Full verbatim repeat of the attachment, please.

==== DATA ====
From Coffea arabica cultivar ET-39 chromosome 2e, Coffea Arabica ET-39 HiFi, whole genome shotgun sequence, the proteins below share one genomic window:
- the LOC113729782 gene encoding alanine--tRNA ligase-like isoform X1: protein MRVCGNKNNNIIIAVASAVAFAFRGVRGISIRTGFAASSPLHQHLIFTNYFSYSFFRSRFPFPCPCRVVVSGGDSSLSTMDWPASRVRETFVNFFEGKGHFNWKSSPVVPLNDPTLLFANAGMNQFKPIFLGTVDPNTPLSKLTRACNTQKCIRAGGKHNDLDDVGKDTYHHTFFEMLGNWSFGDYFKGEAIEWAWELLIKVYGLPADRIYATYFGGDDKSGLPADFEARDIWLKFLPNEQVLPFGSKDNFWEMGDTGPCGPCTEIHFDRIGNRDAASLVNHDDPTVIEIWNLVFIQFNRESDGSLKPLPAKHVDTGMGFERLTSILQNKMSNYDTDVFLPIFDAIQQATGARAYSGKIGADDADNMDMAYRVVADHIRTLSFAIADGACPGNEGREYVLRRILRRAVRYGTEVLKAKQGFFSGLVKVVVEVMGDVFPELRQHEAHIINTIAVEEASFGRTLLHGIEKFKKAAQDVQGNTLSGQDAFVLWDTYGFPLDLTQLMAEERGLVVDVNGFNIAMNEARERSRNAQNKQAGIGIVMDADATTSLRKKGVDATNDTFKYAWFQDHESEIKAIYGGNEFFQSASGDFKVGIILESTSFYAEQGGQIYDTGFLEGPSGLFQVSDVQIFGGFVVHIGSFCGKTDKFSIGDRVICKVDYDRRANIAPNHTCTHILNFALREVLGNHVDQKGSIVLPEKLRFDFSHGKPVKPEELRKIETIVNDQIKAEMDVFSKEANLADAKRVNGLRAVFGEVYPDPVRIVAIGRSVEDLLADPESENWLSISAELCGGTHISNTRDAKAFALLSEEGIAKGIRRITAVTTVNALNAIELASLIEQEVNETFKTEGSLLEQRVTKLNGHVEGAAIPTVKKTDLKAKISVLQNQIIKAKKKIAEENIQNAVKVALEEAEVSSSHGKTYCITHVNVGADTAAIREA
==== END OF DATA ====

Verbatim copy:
From Coffea arabica cultivar ET-39 chromosome 2e, Coffea Arabica ET-39 HiFi, whole genome shotgun sequence, the proteins below share one genomic window:
- the LOC113729782 gene encoding alanine--tRNA ligase-like isoform X1: protein MRVCGNKNNNIIIAVASAVAFAFRGVRGISIRTGFAASSPLHQHLIFTNYFSYSFFRSRFPFPCPCRVVVSGGDSSLSTMDWPASRVRETFVNFFEGKGHFNWKSSPVVPLNDPTLLFANAGMNQFKPIFLGTVDPNTPLSKLTRACNTQKCIRAGGKHNDLDDVGKDTYHHTFFEMLGNWSFGDYFKGEAIEWAWELLIKVYGLPADRIYATYFGGDDKSGLPADFEARDIWLKFLPNEQVLPFGSKDNFWEMGDTGPCGPCTEIHFDRIGNRDAASLVNHDDPTVIEIWNLVFIQFNRESDGSLKPLPAKHVDTGMGFERLTSILQNKMSNYDTDVFLPIFDAIQQATGARAYSGKIGADDADNMDMAYRVVADHIRTLSFAIADGACPGNEGREYVLRRILRRAVRYGTEVLKAKQGFFSGLVKVVVEVMGDVFPELRQHEAHIINTIAVEEASFGRTLLHGIEKFKKAAQDVQGNTLSGQDAFVLWDTYGFPLDLTQLMAEERGLVVDVNGFNIAMNEARERSRNAQNKQAGIGIVMDADATTSLRKKGVDATNDTFKYAWFQDHESEIKAIYGGNEFFQSASGDFKVGIILESTSFYAEQGGQIYDTGFLEGPSGLFQVSDVQIFGGFVVHIGSFCGKTDKFSIGDRVICKVDYDRRANIAPNHTCTHILNFALREVLGNHVDQKGSIVLPEKLRFDFSHGKPVKPEELRKIETIVNDQIKAEMDVFSKEANLADAKRVNGLRAVFGEVYPDPVRIVAIGRSVEDLLADPESENWLSISAELCGGTHISNTRDAKAFALLSEEGIAKGIRRITAVTTVNALNAIELASLIEQEVNETFKTEGSLLEQRVTKLNGHVEGAAIPTVKKTDLKAKISVLQNQIIKAKKKIAEENIQNAVKVALEEAEVSSSHGKTYCITHVNVGADTAAIREA